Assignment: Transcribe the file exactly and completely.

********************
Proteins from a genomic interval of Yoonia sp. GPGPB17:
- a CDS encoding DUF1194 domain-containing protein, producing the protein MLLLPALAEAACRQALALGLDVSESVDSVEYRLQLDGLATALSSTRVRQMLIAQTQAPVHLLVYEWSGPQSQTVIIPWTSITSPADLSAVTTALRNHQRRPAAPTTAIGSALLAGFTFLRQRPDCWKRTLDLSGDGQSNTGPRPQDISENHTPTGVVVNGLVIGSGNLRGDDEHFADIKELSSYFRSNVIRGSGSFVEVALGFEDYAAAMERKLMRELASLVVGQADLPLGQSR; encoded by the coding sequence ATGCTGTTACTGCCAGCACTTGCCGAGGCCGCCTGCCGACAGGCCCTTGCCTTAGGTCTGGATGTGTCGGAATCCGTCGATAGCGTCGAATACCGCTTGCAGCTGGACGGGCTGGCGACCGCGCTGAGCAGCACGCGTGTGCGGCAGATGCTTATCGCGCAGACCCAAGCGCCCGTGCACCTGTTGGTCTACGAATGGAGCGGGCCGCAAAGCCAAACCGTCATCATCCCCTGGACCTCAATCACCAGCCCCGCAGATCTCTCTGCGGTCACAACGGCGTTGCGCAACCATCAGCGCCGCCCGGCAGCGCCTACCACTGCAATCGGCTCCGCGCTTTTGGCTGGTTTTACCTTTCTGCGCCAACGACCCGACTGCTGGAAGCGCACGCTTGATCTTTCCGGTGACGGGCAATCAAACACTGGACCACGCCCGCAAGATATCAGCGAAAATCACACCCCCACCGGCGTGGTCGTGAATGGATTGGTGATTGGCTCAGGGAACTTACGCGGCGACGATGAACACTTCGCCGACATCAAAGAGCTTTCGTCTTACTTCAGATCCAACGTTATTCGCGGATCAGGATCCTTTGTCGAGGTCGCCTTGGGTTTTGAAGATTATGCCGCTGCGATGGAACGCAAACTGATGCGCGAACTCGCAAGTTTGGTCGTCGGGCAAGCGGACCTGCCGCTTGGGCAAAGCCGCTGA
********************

Proteins from a genomic interval of Yoonia sp. GPGPB17:
- a CDS encoding DUF1194 domain-containing protein, producing the protein MLLLPALAEAACRQALALGLDVSESVDSVEYRLQLDGLATALSSTRVRQMLIAQTQAPVHLLVYEWSGPQSQTVIIPWTSITSPADLSAVTTALRNHQRRPAAPTTAIGSALLAGFTFLRQRPDCWKRTLDLSGDGQSNTGPRPQDISENHTPTGVVVNGLVIGSGNLRGDDEHFADIKELSSYFRSNVIRGSGSFVEVALGFEDYAAAMERKLMRELASLVVGQADLPLGQSR; encoded by the coding sequence ATGCTGTTACTGCCAGCACTTGCCGAGGCCGCCTGCCGACAGGCCCTTGCCTTAGGTCTGGATGTGTCGGAATCCGTCGATAGCGTCGAATACCGCTTGCAGCTGGACGGGCTGGCGACCGCGCTGAGCAGCACGCGTGTGCGGCAGATGCTTATCGCGCAGACCCAAGCGCCCGTGCACCTGTTGGTCTACGAATGGAGCGGGCCGCAAAGCCAAACCGTCATCATCCCCTGGACCTCAATCACCAGCCCCGCAGATCTCTCTGCGGTCACAACGGCGTTGCGCAACCATCAGCGCCGCCCGGCAGCGCCTACCACTGCAATCGGCTCCGCGCTTTTGGCTGGTTTTACCTTTCTGCGCCAACGACCCGACTGCTGGAAGCGCACGCTTGATCTTTCCGGTGACGGGCAATCAAACACTGGACCACGCCCGCAAGATATCAGCGAAAATCACACCCCCACCGGCGTGGTCGTGAATGGATTGGTGATTGGCTCAGGGAACTTACGCGGCGACGATGAACACTTCGCCGACATCAAAGAGCTTTCGTCTTACTTCAGATCCAACGTTATTCGCGGATCAGGATCCTTTGTCGAGGTCGCCTTGGGTTTTGAAGATTATGCCGCTGCGATGGAACGCAAACTGATGCGCGAACTCGCAAGTTTGGTCGTCGGGCAAGCGGACCTGCCGCTTGGGCAAAGCCGCTGA